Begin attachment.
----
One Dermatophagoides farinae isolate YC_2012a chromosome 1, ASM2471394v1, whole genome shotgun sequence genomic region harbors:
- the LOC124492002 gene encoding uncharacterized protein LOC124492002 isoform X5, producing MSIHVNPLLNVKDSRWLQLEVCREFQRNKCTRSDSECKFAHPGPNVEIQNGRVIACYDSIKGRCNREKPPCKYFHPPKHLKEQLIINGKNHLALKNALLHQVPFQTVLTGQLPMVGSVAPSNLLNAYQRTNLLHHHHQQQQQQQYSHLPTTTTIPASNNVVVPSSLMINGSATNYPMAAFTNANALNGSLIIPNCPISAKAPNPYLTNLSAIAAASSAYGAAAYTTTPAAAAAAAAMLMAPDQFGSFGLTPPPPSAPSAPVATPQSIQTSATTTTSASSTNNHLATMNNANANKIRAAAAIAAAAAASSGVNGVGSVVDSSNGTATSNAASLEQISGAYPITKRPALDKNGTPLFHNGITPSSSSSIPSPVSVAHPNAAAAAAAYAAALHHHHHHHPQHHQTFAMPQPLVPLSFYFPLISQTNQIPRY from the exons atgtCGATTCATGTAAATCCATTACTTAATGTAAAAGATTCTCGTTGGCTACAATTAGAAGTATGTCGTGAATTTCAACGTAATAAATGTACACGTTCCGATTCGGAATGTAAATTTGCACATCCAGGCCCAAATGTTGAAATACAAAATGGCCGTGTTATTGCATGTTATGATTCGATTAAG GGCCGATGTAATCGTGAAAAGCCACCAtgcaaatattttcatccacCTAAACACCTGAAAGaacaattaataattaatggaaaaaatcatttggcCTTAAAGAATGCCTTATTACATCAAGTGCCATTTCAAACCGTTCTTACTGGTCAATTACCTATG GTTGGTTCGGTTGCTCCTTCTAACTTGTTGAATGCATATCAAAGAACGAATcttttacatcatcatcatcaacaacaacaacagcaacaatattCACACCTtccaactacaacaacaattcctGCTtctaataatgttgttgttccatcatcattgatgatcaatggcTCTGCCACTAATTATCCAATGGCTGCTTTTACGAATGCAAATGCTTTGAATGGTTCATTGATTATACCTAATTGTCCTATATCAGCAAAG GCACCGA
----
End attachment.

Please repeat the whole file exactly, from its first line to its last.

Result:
One Dermatophagoides farinae isolate YC_2012a chromosome 1, ASM2471394v1, whole genome shotgun sequence genomic region harbors:
- the LOC124492002 gene encoding uncharacterized protein LOC124492002 isoform X5, producing MSIHVNPLLNVKDSRWLQLEVCREFQRNKCTRSDSECKFAHPGPNVEIQNGRVIACYDSIKGRCNREKPPCKYFHPPKHLKEQLIINGKNHLALKNALLHQVPFQTVLTGQLPMVGSVAPSNLLNAYQRTNLLHHHHQQQQQQQYSHLPTTTTIPASNNVVVPSSLMINGSATNYPMAAFTNANALNGSLIIPNCPISAKAPNPYLTNLSAIAAASSAYGAAAYTTTPAAAAAAAAMLMAPDQFGSFGLTPPPPSAPSAPVATPQSIQTSATTTTSASSTNNHLATMNNANANKIRAAAAIAAAAAASSGVNGVGSVVDSSNGTATSNAASLEQISGAYPITKRPALDKNGTPLFHNGITPSSSSSIPSPVSVAHPNAAAAAAAYAAALHHHHHHHPQHHQTFAMPQPLVPLSFYFPLISQTNQIPRY from the exons atgtCGATTCATGTAAATCCATTACTTAATGTAAAAGATTCTCGTTGGCTACAATTAGAAGTATGTCGTGAATTTCAACGTAATAAATGTACACGTTCCGATTCGGAATGTAAATTTGCACATCCAGGCCCAAATGTTGAAATACAAAATGGCCGTGTTATTGCATGTTATGATTCGATTAAG GGCCGATGTAATCGTGAAAAGCCACCAtgcaaatattttcatccacCTAAACACCTGAAAGaacaattaataattaatggaaaaaatcatttggcCTTAAAGAATGCCTTATTACATCAAGTGCCATTTCAAACCGTTCTTACTGGTCAATTACCTATG GTTGGTTCGGTTGCTCCTTCTAACTTGTTGAATGCATATCAAAGAACGAATcttttacatcatcatcatcaacaacaacaacagcaacaatattCACACCTtccaactacaacaacaattcctGCTtctaataatgttgttgttccatcatcattgatgatcaatggcTCTGCCACTAATTATCCAATGGCTGCTTTTACGAATGCAAATGCTTTGAATGGTTCATTGATTATACCTAATTGTCCTATATCAGCAAAG GCACCGA